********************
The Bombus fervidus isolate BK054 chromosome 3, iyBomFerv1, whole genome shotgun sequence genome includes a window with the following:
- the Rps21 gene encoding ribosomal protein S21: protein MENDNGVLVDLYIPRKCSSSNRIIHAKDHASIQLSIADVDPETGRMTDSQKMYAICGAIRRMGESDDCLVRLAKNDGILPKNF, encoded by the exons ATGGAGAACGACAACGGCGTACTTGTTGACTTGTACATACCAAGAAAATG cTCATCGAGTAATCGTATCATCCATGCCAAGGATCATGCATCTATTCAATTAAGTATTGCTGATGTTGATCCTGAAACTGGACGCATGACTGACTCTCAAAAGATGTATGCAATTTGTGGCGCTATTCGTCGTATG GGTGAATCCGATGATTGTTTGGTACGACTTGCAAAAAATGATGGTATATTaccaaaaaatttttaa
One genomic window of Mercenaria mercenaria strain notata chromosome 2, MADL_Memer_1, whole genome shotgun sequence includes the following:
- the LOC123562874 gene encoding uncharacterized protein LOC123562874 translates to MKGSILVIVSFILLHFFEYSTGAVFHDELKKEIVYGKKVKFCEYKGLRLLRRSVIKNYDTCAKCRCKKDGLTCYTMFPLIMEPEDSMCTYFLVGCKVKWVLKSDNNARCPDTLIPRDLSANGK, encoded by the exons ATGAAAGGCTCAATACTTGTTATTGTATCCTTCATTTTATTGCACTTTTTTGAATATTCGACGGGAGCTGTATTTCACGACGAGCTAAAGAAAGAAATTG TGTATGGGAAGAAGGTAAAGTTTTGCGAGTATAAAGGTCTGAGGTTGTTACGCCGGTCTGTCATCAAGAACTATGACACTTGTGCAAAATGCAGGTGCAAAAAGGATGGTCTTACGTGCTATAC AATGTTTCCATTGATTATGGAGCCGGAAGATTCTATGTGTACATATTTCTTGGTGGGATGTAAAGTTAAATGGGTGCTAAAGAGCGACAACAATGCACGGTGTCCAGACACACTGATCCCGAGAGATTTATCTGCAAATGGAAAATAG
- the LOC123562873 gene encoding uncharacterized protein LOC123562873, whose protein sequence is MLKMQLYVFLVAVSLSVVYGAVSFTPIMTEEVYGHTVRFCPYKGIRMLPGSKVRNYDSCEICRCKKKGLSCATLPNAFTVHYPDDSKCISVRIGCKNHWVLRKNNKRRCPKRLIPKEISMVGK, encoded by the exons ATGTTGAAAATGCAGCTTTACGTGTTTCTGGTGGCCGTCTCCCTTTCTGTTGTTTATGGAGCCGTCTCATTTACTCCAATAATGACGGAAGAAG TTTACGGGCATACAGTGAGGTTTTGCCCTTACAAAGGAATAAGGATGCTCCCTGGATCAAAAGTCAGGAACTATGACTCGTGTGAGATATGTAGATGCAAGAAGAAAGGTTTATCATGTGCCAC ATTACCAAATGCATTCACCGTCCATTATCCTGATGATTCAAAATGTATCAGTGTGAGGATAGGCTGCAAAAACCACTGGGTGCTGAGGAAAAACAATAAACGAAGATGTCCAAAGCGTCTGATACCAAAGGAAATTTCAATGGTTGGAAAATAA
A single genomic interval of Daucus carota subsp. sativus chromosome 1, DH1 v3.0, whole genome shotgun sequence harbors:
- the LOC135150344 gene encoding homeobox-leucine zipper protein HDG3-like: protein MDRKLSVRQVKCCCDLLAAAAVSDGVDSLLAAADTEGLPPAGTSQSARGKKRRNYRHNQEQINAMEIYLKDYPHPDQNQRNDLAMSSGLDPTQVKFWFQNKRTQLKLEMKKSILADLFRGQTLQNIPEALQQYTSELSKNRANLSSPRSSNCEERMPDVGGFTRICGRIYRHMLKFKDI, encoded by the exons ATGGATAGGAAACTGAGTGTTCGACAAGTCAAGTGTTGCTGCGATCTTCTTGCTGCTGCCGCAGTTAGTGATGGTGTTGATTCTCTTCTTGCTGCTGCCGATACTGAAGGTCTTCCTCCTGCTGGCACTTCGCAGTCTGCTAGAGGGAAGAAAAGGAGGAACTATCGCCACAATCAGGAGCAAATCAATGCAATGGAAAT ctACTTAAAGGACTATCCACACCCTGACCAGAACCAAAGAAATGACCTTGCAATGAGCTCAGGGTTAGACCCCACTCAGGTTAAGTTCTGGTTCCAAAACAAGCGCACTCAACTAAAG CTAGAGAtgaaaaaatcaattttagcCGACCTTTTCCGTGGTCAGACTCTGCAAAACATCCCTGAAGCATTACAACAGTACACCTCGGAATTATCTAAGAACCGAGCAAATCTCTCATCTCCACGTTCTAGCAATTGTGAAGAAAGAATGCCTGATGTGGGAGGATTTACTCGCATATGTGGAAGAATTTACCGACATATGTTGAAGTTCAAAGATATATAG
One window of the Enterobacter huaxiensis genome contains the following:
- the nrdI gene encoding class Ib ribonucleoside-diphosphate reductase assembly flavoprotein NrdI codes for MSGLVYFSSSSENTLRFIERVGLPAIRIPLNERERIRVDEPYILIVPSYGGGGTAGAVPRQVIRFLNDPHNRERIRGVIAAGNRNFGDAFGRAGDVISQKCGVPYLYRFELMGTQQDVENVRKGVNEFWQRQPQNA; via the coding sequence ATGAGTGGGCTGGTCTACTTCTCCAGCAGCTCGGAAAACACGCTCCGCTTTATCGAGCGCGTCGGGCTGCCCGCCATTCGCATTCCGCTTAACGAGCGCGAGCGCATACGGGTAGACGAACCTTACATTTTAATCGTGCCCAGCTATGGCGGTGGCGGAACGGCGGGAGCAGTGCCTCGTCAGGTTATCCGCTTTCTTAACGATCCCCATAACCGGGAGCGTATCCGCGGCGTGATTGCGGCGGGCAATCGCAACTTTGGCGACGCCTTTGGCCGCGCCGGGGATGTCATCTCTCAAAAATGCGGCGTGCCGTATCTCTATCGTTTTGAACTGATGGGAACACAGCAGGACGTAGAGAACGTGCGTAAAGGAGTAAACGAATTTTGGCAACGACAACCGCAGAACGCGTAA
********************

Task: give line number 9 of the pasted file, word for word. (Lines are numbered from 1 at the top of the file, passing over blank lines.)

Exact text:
- the nrdI gene encoding class Ib ribonucleoside-diphosphate reductase assembly flavoprotein NrdI codes for MSGLVYFSSSSENTLRFIERVGLPAIRIPLNERERIRVDEPYILIVPSYGGGGTAGAVPRQVIRFLNDPHNRERIRGVIAAGNRNFGDAFGRAGDVISQKCGVPYLYRFELMGTQQDVENVRKGVNEFWQRQPQNA; via the coding sequence ATGAGTGGGCTGGTCTACTTCTCCAGCAGCTCGGAAAACACGCTCCGCTTTATCGAGCGCGTCGGGCTGCCCGCCATTCGCATTCCGCTTAACGAGCGCGAGCGCATACGGGTAGACGAACCTTACATTTTAATCGTGCCCAGCTATGGCGGTGGCGGAACGGCGGGAGCAGTGCCTCGTCAGGTTATCCGCTTTCTTAACGATCCCCATAACCGGGAGCGTATCCGCGGCGTGATTGCGGCGGGCAATCGCAACTTTGGCGACGCCTTTGGCCGCGCCGGGGATGTCATCTCTCAAAAATGCGGCGTGCCGTATCTCTATCGTTTTGAACTGATGGGAACACAGCAGGACGTAGAGAACGTGCGTAAAGGAGTAAACGAATTTTGGCAACGACAACCGCAGAACGCGTAA